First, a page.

German voters will go to the polls on September 26 to elect the Bundestag. For most parties, the party leader is its presumed chancellor candidate in the election campaign. But in the case of the German Christian Democratic Union (CDU) and its Bavarian sister party, the Christian Social Union (CSU), which will be contesting an election for the first time since 2005 in which Angela Merkel isn’t their chancellor candidate, and in the case of the German Greens, which have two leaders, the situation was potentially more complicated.
On Monday, the Greens announced that Annalena Baerbock, who has represented the state of Brandenburg in the Bundestag since 2013 and has been co-leader of the Greens with Robert Habeck since 2018, will be their chancellor candidate. Her selection was not contested and indeed was a foregone conclusion, largely because, while she has served in the Bundestag since 2013, Habeck, who served in the Landtag of Schleswig-Holstein in 2009-12 and in that state’s government in 2012-18, no longer holds a political office.
The same cannot be said of the CDU-CSU decision. Indeed, over the past two weeks, German politics has been dominated by the sometimes-heated arguments, both behind closed doors and in the press, between members and leaders of the CDU and CSU over whether Armin Laschet, who has been the minister president of North Rhine-Westphalia since 2017 and was elected national CDU leader in January, or Markus Söder, who has been the minister president of Bavaria since 2018 and the CSU leader since 2019, should be their chancellor candidate.
Since the CDU-CSU chancellor candidate is chosen by the leaderships of the two parties, which include the leaders of the CDU in fifteen of the sixteen German states and the leader of the Bavarian CSU, one would normally expect that, when a Union chancellor is not running again, one of the CDU state leaders would be chosen to be the chancellor candidate. Indeed, the parties have chosen the CSU leader as the Union’s chancellor candidate in only two of the 19 federal elections—in 1980, when Franz Josef Strauss was the candidate, and in 2002, when Edmund Stoiber was the candidate. That being the case, one would expect that in ordinary times Laschet would be the CDU-CSU chancellor candidate.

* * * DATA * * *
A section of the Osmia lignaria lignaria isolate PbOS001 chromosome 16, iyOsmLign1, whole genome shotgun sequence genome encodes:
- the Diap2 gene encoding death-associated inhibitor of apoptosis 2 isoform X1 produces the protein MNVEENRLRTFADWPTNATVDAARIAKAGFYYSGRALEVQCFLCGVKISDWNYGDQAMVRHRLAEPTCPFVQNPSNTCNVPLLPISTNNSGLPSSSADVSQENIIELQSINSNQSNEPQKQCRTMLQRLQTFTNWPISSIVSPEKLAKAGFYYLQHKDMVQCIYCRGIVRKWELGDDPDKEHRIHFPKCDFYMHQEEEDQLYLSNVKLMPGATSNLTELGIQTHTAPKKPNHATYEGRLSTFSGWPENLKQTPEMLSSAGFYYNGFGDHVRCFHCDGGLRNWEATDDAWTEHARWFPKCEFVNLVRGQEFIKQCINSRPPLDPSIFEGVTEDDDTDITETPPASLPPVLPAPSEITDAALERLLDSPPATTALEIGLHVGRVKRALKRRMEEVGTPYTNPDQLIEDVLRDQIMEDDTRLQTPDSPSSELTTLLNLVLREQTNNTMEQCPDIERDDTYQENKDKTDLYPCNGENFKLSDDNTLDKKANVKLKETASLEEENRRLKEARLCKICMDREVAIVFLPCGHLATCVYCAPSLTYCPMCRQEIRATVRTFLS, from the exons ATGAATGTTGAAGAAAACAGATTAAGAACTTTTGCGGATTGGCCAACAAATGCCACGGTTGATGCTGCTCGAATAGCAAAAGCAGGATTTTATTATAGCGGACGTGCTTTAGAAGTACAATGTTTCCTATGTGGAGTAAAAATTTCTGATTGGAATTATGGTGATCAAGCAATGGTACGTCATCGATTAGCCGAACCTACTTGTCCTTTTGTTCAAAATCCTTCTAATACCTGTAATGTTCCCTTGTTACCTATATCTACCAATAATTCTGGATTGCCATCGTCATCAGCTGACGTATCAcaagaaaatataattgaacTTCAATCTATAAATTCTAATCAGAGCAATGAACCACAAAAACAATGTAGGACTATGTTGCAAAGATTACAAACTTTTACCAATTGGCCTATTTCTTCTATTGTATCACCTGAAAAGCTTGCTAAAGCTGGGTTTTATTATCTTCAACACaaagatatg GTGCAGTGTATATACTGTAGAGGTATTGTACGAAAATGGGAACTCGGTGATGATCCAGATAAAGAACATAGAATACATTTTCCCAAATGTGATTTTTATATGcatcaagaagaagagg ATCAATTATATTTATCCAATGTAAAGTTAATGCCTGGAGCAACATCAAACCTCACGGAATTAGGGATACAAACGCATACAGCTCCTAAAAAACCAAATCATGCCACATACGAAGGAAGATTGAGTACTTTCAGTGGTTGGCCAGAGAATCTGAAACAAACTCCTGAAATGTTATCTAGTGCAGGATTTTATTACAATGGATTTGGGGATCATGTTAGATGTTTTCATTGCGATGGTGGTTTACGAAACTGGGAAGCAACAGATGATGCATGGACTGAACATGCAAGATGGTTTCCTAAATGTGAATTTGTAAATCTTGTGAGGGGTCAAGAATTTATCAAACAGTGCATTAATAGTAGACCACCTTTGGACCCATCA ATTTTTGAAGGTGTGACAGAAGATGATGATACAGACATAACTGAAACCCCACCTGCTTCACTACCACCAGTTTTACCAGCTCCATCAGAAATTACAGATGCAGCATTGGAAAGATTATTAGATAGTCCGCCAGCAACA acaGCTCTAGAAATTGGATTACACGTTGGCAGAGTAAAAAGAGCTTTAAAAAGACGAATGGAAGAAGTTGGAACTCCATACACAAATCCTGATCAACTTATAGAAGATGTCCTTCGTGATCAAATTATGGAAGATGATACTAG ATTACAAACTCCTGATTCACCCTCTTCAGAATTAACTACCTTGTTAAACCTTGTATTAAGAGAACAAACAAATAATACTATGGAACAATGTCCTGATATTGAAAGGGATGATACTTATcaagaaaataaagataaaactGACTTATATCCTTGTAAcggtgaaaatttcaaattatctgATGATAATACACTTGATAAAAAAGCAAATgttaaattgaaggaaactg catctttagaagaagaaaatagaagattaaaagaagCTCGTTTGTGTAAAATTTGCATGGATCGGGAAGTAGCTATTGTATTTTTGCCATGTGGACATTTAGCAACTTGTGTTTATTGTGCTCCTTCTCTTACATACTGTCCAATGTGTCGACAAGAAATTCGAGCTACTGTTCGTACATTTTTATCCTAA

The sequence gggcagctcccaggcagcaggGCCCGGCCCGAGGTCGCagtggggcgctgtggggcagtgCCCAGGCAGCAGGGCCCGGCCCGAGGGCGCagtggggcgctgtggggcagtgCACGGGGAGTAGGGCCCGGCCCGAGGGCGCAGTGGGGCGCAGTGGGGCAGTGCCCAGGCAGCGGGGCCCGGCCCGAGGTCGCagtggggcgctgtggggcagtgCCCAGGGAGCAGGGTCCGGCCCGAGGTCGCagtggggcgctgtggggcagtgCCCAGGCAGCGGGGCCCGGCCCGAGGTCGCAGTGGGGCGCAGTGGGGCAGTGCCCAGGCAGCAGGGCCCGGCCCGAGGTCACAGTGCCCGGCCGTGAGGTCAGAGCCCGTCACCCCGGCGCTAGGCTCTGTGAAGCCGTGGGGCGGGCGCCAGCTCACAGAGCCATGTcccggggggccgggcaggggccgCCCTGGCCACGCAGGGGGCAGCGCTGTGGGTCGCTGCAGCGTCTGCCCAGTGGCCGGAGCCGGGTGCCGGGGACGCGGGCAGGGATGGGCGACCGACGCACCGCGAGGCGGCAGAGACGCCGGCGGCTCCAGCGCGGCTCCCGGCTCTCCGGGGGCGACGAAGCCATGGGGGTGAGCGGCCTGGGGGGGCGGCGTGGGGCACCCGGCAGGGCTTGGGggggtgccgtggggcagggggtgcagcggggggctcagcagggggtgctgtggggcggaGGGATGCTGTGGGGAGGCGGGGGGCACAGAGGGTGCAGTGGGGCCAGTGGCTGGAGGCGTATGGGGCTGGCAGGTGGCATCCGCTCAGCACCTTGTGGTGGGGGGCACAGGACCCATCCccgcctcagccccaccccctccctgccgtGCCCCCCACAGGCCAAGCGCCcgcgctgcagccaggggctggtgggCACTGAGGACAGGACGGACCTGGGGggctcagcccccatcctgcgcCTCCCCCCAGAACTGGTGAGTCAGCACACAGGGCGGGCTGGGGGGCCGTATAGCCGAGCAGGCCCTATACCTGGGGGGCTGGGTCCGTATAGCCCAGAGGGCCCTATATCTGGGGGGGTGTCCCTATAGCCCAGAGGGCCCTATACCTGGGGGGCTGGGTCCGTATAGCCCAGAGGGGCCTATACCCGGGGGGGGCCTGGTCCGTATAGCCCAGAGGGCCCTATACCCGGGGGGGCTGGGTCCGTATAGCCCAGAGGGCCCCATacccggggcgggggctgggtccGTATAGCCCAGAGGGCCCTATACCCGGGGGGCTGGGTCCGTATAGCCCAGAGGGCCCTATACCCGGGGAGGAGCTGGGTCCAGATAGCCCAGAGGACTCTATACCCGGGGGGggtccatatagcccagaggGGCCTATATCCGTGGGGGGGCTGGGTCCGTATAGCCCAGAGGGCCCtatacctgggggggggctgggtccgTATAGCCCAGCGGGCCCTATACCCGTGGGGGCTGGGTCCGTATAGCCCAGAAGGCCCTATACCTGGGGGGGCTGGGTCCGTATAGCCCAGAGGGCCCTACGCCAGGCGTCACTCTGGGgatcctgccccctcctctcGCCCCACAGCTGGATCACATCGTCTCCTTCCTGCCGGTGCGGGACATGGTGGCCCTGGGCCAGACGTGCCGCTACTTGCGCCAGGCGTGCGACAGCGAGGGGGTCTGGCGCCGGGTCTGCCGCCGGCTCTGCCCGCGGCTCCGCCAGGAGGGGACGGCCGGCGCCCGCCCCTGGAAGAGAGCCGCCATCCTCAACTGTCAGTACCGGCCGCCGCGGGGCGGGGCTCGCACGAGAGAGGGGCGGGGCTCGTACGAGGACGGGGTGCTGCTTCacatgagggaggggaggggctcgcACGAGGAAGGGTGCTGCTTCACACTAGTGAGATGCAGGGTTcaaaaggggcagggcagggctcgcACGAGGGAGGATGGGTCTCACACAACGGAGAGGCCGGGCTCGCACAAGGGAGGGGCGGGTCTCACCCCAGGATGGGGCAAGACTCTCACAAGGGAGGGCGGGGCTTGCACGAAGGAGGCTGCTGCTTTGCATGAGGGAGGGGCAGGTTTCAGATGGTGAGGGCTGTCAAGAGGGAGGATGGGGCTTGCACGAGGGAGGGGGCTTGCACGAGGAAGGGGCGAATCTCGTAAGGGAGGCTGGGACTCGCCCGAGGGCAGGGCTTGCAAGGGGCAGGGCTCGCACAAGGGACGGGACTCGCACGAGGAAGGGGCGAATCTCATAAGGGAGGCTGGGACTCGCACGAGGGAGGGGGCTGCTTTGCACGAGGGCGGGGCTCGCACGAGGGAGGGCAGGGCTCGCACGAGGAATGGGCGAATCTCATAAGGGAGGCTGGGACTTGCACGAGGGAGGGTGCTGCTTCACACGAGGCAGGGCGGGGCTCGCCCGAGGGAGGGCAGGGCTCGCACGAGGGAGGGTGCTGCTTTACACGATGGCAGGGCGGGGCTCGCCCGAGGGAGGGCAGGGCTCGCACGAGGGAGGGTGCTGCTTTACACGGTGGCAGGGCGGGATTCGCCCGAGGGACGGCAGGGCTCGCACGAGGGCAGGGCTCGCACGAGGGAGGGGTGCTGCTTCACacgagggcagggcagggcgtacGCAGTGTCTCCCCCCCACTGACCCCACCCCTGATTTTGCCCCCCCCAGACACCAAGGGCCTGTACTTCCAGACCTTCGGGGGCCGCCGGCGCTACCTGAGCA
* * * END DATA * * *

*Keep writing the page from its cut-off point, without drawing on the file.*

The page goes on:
But these are not ordinary times, and as Germany continues to struggle to beat back the third wave of Covid infections, the CDU has experienced significant setbacks in a number of recent state elections—most recently, last month in Baden-Württemberg and Rhineland-Palatinate—as well as a precipitous drop in public support in the polls since Laschet’s election as party leader in January. Faced with those election setbacks and losses of public support, there are many in the CDU and the CSU who believe Söder would be the stronger chancellor candidate. Nevertheless, last Monday, the CDU executive committee reached a preliminary agreement in favor of Laschet, for whom there was, according to the party’s general secretary, “broad support.” Söder, saying the support of the CDU state leaders was not a sufficient mandate, called upon the CDU leadership to “go wider into the party.”
Yesterday, after a seven-hour online meeting of the CDU’s national board Monday evening that ran into the early hours of Tuesday to discuss and vote on the executive committee’s preliminary decision, 31 members of the board voted for Laschet as the CDU-CSU chancellor candidate while nine voted for Söder and 6 abstained. Yesterday, at a press conference in Munich, Söder gracefully accepted the decision, saying, “The die is cast. Armin Laschet will be the CDU/CSU’s candidate for chancellor. My word, which I have given, stands. The CDU met yesterday and decided. We accept that, and I respect that. I called Armin Laschet and congratulated him. I told him that we as the CSU accept it. We offered him our full support. We will support him without a grudge, support him with all our strength. We do not want division, but a united community.”
The CDU and CSU now clearly have their work cut out for them. More than a half-dozen polls from late March through this week report that, when voters are asked who they support as chancellor between Laschet, Olaf Scholz of the Social Democratic Party (SPD), the current vice chancellor and minister of finance, and Baerbock, Laschet runs third behind the other two. And Baerbock leads both!
David R. Cameron is a professor of political science and the director of the MacMillan Center’s Program in European Union Studies.